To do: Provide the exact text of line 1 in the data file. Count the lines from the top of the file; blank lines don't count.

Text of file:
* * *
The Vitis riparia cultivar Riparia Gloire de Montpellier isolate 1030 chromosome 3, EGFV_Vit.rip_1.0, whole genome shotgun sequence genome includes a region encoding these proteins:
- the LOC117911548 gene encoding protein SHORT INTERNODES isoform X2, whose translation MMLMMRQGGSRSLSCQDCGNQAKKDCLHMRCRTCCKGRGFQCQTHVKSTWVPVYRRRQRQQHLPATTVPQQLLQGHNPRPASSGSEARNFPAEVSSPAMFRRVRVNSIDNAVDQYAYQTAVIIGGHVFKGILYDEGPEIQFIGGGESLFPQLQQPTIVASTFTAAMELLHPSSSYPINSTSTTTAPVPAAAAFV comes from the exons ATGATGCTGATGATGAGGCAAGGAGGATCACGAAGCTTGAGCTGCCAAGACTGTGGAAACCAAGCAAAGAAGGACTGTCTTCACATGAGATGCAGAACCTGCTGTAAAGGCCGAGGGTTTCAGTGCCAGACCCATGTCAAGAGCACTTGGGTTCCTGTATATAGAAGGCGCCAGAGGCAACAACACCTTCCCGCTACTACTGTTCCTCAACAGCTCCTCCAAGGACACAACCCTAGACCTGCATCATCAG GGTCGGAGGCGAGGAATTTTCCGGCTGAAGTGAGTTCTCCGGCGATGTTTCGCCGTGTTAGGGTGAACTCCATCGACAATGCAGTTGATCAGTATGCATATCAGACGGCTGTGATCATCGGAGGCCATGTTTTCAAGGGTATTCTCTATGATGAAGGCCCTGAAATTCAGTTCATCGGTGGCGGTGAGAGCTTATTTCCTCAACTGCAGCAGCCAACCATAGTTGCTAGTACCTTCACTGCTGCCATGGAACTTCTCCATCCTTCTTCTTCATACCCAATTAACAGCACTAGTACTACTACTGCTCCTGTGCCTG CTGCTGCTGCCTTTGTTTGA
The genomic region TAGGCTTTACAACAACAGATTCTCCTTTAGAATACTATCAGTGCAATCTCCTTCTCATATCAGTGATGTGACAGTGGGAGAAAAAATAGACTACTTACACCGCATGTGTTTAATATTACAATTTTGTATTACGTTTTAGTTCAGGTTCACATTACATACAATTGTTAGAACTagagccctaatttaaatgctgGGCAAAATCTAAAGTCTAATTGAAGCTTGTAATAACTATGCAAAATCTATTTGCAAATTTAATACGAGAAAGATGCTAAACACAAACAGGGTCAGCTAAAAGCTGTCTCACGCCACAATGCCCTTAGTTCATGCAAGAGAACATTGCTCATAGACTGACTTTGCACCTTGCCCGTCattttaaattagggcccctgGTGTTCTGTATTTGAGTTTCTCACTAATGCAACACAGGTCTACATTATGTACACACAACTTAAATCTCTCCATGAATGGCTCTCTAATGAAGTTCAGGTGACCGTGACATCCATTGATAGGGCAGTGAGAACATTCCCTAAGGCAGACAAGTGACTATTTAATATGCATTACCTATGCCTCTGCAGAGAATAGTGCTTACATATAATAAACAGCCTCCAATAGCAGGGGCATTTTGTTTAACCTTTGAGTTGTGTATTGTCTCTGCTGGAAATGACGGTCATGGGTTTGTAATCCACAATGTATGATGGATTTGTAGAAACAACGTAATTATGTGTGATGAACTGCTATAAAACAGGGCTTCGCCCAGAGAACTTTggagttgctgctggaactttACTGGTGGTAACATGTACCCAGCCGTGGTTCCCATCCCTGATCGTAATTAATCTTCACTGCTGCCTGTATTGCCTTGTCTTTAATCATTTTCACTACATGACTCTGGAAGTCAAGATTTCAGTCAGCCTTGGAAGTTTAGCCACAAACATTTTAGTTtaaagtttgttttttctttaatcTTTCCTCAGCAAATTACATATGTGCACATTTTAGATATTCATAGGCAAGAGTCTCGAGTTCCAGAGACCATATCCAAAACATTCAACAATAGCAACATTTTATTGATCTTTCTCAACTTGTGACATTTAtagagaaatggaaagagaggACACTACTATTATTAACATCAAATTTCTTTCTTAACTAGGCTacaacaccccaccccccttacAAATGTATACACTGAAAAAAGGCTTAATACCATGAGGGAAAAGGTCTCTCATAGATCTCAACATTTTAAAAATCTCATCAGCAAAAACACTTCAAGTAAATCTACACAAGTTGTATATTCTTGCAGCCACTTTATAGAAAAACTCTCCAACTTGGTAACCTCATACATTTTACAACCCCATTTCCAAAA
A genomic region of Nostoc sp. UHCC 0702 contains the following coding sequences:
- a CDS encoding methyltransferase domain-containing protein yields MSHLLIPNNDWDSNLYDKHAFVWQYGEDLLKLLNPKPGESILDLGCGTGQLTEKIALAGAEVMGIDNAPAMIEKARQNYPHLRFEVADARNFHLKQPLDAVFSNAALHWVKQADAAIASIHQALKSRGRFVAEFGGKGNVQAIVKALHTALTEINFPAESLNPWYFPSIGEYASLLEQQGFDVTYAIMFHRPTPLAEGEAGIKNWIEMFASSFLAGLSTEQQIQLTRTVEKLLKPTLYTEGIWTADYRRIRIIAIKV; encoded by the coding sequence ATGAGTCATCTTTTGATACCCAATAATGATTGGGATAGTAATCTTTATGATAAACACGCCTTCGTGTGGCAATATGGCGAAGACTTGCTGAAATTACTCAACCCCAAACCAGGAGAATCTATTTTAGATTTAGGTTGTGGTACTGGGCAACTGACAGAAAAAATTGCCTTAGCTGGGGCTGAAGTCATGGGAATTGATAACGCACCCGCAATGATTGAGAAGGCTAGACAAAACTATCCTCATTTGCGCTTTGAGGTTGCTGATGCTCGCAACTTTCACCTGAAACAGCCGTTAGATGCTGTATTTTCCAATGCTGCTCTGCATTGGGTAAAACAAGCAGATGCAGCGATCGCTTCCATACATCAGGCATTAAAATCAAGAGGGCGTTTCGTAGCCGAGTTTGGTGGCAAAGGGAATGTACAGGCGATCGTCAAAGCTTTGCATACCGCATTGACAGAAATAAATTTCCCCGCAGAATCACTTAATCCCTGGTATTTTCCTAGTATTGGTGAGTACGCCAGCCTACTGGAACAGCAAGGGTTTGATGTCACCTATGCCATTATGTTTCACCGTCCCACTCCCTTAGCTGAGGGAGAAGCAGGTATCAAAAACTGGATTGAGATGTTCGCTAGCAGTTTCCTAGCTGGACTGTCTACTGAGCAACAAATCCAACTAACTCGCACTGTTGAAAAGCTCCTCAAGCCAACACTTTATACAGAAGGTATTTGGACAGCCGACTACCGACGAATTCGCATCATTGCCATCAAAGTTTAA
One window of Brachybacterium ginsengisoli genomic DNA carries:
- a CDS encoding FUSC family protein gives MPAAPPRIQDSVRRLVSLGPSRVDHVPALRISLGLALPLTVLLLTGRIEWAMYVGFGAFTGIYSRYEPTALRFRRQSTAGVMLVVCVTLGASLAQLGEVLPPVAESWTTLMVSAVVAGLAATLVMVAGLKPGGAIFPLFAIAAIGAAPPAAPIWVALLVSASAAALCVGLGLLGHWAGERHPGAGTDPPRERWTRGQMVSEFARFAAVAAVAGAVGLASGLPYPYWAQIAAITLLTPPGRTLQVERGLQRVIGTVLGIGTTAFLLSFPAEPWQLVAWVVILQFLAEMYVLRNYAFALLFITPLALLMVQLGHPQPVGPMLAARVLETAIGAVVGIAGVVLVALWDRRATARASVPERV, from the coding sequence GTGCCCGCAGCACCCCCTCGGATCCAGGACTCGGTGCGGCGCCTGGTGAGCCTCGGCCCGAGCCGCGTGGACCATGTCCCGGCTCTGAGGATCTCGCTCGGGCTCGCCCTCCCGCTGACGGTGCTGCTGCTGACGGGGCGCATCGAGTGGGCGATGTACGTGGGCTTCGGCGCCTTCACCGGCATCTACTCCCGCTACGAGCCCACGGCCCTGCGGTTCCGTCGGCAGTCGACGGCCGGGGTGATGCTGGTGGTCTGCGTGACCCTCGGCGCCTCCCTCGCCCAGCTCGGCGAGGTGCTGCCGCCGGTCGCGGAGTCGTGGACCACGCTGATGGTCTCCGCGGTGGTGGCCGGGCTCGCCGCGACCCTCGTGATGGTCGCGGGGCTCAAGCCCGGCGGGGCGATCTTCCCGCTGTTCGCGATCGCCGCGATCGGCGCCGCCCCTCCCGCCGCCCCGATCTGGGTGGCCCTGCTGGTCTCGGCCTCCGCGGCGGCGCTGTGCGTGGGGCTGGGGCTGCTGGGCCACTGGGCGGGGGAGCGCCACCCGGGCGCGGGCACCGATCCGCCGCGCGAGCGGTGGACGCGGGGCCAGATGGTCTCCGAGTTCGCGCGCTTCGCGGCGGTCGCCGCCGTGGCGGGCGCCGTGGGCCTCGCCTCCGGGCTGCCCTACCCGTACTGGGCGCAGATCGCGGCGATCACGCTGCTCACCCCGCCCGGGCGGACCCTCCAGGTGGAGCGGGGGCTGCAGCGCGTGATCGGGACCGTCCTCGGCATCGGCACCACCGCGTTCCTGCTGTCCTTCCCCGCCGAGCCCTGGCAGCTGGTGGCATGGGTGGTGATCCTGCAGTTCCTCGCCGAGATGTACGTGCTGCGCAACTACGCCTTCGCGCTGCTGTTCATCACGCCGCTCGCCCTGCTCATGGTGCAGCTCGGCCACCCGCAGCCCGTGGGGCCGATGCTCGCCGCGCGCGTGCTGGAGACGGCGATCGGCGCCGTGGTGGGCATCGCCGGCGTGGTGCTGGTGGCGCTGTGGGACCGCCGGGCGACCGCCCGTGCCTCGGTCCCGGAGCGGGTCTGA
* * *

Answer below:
The Vitis riparia cultivar Riparia Gloire de Montpellier isolate 1030 chromosome 3, EGFV_Vit.rip_1.0, whole genome shotgun sequence genome includes a region encoding these proteins: